One of the best ways I’ve found to focus my scattered mind is to allow myself to be completely captivated by the elements of the earth. I grew up in a house overlooking a large body of water and my fascination with water and the power that it can contain will never cease.
I observe and investigate these natural forces as a way to process my own bodily experience in this very tangible world and think about ways to perhaps reach for those parts of it that are intangible.
My studio practice feels most like an evolving cartography and an attempt find pattern in the mapping of my mind and it’s movement through the ideas that hold my attention. The first book I ever made was in 3rd grade, titled “Why Pine Trees Don’t Lose Their Leaves” (below) in which I wrote an imagined story about the Pine Tree being bravest and most determined of all the trees to grow tall enough to reach the great tree spirit in the sky. When he did, he was rewarded by getting to keep his needles all year long.
I included this here because there’s a distinct connection between my childhood instincts and curiosities that my current work is diving deeper into, dealing with the desire to understand why things happen the way they do.
My ongoing book project began a couple years ago, while I was living with and caring for my grandfather who was progressing quickly through the stages of dementia. During this time, I found a handwritten poem titled “The Search” in a plastic bag at a thrift store. I understood the poem to be a placeholder for what my grandfather would never again be able to articulate. I began writing in his voice, and collecting and scanning the thousands of images he’d taken during his lifetime as a way to understand him and the loss he was encountering daily.
I became increasingly interested in the way our minds work and spent a lot of time researching the physical/medical aspects of memory and memory loss. I found peace in the way everything in our bodies, down to the forms and lines of cells and nerves could be mapped out, labeled, and understood in a scientific sense, like the image above. I made lots of drawings and paintings in reaction to this.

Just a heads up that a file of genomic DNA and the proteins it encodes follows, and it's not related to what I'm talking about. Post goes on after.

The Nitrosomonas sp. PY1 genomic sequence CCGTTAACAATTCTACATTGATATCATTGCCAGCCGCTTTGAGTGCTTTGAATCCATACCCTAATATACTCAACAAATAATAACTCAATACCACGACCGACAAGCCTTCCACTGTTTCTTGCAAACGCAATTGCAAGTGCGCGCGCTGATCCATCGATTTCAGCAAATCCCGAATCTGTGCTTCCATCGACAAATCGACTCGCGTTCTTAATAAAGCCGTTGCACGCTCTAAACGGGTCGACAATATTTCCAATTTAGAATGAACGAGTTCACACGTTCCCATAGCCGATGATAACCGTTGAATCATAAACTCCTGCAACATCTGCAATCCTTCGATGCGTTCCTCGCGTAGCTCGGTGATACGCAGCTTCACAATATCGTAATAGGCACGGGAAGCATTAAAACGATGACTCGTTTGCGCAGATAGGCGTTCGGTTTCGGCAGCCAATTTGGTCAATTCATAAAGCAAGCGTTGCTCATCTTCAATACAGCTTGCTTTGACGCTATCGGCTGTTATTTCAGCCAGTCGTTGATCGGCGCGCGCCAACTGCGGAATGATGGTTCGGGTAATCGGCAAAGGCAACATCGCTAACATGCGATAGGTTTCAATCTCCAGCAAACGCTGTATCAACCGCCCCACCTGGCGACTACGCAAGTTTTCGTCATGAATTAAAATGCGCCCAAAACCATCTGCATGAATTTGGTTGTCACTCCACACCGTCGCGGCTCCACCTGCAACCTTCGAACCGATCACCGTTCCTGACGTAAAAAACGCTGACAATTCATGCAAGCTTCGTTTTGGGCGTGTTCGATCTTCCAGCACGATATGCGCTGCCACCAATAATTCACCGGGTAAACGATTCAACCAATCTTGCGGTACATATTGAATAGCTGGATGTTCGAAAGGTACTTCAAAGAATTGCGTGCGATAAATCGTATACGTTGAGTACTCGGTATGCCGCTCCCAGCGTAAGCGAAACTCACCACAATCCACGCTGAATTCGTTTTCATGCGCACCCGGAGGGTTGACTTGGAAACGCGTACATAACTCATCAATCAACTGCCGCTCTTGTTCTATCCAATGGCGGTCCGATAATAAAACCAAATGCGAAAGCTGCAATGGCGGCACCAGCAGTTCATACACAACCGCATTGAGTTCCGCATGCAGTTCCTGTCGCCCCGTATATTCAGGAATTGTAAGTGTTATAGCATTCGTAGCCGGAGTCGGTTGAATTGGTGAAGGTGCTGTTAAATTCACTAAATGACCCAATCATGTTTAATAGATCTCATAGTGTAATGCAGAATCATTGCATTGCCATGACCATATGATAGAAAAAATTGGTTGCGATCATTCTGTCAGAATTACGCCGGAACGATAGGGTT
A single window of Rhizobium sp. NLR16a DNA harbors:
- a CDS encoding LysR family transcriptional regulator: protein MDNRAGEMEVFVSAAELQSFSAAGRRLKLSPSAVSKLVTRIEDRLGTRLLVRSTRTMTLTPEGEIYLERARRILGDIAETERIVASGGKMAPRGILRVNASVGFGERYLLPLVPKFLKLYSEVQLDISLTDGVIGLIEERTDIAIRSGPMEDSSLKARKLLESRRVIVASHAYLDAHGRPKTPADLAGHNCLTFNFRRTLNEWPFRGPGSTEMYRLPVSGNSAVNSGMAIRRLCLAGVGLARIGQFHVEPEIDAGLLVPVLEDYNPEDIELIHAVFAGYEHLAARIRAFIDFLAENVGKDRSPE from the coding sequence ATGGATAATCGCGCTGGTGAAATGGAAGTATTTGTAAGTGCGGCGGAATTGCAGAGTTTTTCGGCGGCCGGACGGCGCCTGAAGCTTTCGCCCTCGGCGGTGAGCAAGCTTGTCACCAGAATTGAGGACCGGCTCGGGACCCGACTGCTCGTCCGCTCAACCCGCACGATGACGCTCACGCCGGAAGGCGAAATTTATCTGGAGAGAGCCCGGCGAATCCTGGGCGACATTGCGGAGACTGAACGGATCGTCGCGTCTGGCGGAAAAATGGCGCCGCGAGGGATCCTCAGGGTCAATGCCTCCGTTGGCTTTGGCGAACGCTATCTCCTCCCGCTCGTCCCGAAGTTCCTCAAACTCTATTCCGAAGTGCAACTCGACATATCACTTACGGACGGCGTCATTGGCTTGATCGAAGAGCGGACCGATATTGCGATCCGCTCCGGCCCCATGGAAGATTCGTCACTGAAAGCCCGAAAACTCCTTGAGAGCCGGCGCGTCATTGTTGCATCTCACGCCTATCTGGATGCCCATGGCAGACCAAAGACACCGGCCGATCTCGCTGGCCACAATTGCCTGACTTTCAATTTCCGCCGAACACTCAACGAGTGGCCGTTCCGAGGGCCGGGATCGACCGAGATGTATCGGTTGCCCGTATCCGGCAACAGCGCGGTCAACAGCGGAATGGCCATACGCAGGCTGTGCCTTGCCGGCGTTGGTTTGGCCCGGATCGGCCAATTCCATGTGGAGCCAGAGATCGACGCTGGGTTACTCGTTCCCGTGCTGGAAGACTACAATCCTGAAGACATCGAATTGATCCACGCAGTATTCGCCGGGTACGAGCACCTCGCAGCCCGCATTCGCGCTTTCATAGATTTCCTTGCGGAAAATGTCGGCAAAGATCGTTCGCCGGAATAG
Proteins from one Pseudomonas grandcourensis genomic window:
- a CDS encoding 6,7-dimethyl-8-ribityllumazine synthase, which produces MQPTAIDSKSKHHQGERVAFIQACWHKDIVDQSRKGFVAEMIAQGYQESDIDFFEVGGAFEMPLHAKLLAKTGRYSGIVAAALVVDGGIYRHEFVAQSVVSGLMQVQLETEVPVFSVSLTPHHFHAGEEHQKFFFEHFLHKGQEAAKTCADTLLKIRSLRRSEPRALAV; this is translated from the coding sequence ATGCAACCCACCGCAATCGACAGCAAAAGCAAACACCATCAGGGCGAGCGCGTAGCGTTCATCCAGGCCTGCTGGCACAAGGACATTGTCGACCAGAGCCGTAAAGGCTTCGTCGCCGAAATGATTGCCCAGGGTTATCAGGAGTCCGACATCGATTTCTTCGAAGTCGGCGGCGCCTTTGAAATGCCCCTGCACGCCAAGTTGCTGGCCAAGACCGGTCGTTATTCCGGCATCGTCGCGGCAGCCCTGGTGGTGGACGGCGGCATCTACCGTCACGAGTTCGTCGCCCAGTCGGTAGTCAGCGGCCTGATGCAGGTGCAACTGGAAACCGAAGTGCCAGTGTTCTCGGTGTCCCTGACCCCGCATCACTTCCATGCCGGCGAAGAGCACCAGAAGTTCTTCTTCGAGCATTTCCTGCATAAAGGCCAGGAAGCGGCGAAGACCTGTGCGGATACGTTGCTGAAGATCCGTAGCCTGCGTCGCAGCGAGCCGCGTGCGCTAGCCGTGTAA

I also took pictures everyday, following my interest in conveying time and change through the evidence of it in my environment.
The manipulation of material, in the form of recycling paper and re-casting it as a new form brought a level of hope to the process for me. The above sculpture was made after turning my childhood sandbox into a big vat for pulling large handmade sheets of paper, only possible with the collaboration of my family members. These collaborative actions are what I understand now to be the thread that can link this project together.
This book will likely be in the works for a couple more years, as it’s something I need time and space away from to be able to navigate effectively. So there are a lot of other projects that dominate my time in the studio.
Right now, it’s textile projects, collaborative paintings and returning to the study of water as it undulates between freezing and thawing in the many tributaries in the forest behind my house.
View Alicia’s artwork online at www.aliciahopetaylor.com. Stop by Main Street Arts to see Alicia’s artwork in our current exhibition, Ink and Paper. The exhibition is up through Friday, March 25. Take a look at our previous Inside the Artist’s Studio blog post by Rochester printmaker and photographer Rebecca Lomuto.